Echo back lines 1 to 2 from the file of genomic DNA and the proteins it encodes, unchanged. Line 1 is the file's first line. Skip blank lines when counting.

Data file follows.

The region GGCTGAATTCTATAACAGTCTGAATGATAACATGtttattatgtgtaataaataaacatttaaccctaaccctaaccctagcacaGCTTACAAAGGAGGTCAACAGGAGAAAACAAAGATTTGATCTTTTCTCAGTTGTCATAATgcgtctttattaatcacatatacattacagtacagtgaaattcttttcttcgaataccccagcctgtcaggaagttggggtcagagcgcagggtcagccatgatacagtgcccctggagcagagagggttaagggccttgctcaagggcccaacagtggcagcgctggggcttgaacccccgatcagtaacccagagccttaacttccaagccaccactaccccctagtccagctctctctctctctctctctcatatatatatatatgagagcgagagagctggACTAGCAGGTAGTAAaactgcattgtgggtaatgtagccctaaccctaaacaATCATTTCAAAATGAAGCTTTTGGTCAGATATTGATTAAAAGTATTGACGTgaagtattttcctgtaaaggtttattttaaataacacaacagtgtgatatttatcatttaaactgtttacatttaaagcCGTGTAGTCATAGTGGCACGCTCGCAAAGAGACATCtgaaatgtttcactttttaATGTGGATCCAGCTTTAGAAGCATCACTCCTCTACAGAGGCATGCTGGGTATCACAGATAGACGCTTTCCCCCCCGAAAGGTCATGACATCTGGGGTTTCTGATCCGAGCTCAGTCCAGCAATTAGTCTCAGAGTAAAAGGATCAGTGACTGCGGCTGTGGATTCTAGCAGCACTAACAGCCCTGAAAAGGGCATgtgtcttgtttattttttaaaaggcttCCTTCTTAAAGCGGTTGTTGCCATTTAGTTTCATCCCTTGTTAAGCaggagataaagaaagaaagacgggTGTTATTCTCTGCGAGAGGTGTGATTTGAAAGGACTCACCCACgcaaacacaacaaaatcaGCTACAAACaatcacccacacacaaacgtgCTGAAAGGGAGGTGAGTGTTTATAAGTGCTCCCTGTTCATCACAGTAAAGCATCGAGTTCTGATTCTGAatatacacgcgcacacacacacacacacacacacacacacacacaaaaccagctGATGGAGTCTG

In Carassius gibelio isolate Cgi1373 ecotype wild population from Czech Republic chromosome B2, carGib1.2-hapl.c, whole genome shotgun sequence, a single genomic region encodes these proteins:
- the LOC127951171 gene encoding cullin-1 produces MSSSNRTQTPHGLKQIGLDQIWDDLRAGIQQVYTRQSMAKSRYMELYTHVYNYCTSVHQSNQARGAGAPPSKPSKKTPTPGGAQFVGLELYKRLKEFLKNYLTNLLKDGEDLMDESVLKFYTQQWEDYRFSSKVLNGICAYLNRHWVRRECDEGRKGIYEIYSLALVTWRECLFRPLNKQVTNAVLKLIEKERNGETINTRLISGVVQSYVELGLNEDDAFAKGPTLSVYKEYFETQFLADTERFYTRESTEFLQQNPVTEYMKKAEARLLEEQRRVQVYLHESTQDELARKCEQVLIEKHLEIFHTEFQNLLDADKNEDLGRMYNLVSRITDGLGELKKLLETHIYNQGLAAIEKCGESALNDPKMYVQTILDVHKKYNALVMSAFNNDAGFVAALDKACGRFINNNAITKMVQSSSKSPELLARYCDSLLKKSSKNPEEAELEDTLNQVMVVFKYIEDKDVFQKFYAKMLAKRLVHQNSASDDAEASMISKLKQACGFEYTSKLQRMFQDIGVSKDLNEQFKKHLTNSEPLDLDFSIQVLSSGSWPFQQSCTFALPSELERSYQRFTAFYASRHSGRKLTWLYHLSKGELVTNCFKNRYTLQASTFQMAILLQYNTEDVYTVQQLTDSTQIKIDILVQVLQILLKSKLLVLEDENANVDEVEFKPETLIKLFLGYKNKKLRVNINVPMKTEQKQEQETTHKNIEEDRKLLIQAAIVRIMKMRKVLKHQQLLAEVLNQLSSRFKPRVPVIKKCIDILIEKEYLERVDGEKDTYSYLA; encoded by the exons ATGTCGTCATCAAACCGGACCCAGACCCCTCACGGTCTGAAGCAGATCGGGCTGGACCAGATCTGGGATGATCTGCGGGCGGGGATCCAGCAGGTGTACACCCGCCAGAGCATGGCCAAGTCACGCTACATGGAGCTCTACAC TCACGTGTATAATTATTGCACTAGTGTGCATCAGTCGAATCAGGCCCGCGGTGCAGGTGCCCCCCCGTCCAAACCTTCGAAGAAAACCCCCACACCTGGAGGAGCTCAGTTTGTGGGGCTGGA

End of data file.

The region GGCTGAATTCTATAACAGTCTGAATGATAACATGtttattatgtgtaataaataaacatttaaccctaaccctaaccctagcacaGCTTACAAAGGAGGTCAACAGGAGAAAACAAAGATTTGATCTTTTCTCAGTTGTCATAATgcgtctttattaatcacatatacattacagtacagtgaaattcttttcttcgaataccccagcctgtcaggaagttggggtcagagcgcagggtcagccatgatacagtgcccctggagcagagagggttaagggccttgctcaagggcccaacagtggcagcgctggggcttgaacccccgatcagtaacccagagccttaacttccaagccaccactaccccctagtccagctctctctctctctctctctcatatatatatatatgagagcgagagagctggACTAGCAGGTAGTAAaactgcattgtgggtaatgtagccctaaccctaaacaATCATTTCAAAATGAAGCTTTTGGTCAGATATTGATTAAAAGTATTGACGTgaagtattttcctgtaaaggtttattttaaataacacaacagtgtgatatttatcatttaaactgtttacatttaaagcCGTGTAGTCATAGTGGCACGCTCGCAAAGAGACATCtgaaatgtttcactttttaATGTGGATCCAGCTTTAGAAGCATCACTCCTCTACAGAGGCATGCTGGGTATCACAGATAGACGCTTTCCCCCCCGAAAGGTCATGACATCTGGGGTTTCTGATCCGAGCTCAGTCCAGCAATTAGTCTCAGAGTAAAAGGATCAGTGACTGCGGCTGTGGATTCTAGCAGCACTAACAGCCCTGAAAAGGGCATgtgtcttgtttattttttaaaaggcttCCTTCTTAAAGCGGTTGTTGCCATTTAGTTTCATCCCTTGTTAAGCaggagataaagaaagaaagacgggTGTTATTCTCTGCGAGAGGTGTGATTTGAAAGGACTCACCCACgcaaacacaacaaaatcaGCTACAAACaatcacccacacacaaacgtgCTGAAAGGGAGGTGAGTGTTTATAAGTGCTCCCTGTTCATCACAGTAAAGCATCGAGTTCTGATTCTGAatatacacgcgcacacacacacacacacacacacacacacacacaaaaccagctGATGGAGTCTG

In Carassius gibelio isolate Cgi1373 ecotype wild population from Czech Republic chromosome B2, carGib1.2-hapl.c, whole genome shotgun sequence, a single genomic region encodes these proteins: